Thursday, February 18, 2016

The Weight of Their Own Fictions: Narrative Music by S.G. Redling

photo by Toril Lavender
-->Today S.G. Redling, author of several books including the Dani Britton series, drops by for a Narrative Music conversation and touches on a topic I don't think we've covered yet: music to create narrative to. Tunes that leave psychic impressions - like a Rorschach for writers... and characters. Give it a read, then check out her latest novel, Baggage, and keep up with her at her website.

The Weight of Their Own Fictions
by S.G. Redling

It’s possible I am the curator of the least noir soundtrack ever compiled. My favorite story songs include The Wreck of the Edmund Fitzgerald, 500 Miles, and that Jim Croce classic, Roller Derby Queen. Not exactly gritty gumshoe stuff.

But when it comes to songs that move me to create story, the selection gets a little less corny. One of my favorites right now is Waitress Song by First Aid Kit. It starts off with a classic escape fantasy –

I could move to a small town and become a waitress.
Say my name was Stacy and I was figuring things out.

They sing of the childish fantasy of running away to the circus. They talk about sleepless nights in Chicago over a loud bar that are still the result of a fiction.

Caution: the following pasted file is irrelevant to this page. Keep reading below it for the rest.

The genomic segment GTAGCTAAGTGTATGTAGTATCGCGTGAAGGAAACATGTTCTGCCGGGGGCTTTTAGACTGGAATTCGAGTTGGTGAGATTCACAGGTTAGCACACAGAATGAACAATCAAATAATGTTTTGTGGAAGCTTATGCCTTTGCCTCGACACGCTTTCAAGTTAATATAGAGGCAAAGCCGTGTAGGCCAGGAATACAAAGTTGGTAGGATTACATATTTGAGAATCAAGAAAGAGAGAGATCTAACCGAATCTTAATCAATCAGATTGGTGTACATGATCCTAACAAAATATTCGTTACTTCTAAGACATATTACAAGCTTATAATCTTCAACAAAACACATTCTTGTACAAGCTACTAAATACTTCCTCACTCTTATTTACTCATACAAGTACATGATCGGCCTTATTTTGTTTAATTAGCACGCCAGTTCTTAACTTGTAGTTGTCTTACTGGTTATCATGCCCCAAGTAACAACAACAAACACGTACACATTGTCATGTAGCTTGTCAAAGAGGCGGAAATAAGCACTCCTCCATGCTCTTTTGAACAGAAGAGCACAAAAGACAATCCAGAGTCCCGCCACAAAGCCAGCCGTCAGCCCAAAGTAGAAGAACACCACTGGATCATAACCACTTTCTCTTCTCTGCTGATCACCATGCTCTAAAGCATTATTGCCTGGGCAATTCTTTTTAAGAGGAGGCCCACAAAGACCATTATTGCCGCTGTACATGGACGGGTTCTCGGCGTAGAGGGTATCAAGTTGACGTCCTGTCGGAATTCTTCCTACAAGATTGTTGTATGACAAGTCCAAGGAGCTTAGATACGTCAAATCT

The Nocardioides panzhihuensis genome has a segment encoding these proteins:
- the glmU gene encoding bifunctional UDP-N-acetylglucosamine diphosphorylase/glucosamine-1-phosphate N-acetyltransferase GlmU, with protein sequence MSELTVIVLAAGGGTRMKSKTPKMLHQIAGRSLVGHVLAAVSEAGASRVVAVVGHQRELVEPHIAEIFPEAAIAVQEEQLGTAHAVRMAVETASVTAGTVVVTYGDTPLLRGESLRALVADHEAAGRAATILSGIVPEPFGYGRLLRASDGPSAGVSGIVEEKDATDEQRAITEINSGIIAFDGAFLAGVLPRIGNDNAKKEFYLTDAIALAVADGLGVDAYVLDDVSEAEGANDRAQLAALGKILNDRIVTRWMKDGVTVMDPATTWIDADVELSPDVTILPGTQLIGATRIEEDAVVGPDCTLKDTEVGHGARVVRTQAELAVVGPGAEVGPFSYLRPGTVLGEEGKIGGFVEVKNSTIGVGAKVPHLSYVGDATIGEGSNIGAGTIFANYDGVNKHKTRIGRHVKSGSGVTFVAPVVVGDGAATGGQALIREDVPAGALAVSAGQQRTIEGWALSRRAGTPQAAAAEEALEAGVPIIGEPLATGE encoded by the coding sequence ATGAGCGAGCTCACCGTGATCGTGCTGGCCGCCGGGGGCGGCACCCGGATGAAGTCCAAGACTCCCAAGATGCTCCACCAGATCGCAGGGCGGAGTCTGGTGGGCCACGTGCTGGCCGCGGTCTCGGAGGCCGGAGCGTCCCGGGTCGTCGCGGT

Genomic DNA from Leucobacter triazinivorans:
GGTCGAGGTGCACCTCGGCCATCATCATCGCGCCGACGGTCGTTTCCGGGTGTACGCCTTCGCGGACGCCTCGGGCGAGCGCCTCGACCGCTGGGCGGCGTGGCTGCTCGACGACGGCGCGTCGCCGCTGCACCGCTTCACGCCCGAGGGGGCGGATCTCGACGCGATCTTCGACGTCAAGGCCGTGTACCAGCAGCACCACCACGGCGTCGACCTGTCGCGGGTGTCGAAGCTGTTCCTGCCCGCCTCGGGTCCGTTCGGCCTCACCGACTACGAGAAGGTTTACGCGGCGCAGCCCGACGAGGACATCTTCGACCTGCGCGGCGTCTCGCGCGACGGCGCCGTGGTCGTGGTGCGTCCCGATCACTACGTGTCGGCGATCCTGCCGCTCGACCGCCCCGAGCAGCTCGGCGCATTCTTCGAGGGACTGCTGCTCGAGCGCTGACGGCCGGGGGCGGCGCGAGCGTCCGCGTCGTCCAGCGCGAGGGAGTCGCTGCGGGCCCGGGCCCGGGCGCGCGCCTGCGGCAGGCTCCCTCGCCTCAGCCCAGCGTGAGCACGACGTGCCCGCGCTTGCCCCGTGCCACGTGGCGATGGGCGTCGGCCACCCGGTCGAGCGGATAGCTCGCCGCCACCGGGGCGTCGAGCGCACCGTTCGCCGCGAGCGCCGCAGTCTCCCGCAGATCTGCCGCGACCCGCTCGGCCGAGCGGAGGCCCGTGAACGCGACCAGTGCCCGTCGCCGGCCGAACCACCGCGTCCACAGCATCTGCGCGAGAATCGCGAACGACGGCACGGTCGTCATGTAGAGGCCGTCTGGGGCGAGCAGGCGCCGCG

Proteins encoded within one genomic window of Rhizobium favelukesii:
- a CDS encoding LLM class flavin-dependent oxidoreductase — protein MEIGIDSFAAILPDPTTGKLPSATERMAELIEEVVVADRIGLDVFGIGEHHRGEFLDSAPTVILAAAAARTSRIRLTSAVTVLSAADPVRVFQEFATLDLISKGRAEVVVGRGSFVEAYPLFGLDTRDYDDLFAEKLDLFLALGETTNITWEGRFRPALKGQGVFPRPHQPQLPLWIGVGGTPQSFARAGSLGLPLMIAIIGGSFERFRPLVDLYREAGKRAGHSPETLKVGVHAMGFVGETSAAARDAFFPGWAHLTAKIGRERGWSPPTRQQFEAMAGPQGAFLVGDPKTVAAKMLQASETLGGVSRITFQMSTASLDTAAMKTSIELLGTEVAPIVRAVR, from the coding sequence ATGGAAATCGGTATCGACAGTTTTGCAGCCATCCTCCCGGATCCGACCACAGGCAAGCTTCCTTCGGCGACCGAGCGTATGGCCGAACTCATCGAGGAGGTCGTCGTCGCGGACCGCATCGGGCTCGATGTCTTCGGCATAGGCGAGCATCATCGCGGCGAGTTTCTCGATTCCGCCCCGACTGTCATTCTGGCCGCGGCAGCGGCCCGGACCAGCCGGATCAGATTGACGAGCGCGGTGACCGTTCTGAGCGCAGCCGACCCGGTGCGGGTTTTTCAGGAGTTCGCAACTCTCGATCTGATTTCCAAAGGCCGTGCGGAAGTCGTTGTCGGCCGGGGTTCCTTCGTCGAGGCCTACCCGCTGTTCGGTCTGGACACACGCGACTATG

Girls, they just want to have fun. And the rest of us hardly know we are.

As a writer, what I love about this song is that she isn’t telling a story, she’s singing about the stories we tell ourselves, the narratives we dream about escaping to. The song returns over and over to the hard lamentation.

It’s a dark, twisted road we are on, and we all have to walk it alone.

But then ends on a soft, wistful hope of walking along the ocean, being awed by its power and realizing how small our lives are. The song closes with this revelation:

And we’ll never feel lost anymore.

The gorgeous vocals on this track cast this line in the same tone as the stories of the waitress and the circus, bringing up the fear that this philosophical realization is just another fantasy we hide behind.

For me, songs like this throw light into the corners of what makes stories work. It’s more than selling a believable lie. Dark fiction that satisfies readers requires characters who stare down, not only the Villain, but also the weight of their own fictions.

S.G. Redling is a fifteen-year veteran of morning radio, an avid traveler, and a so-so gardener. S.G. Redling currently lives in West Virginia. Her last book, Baggage, can be purchased at Amazon.

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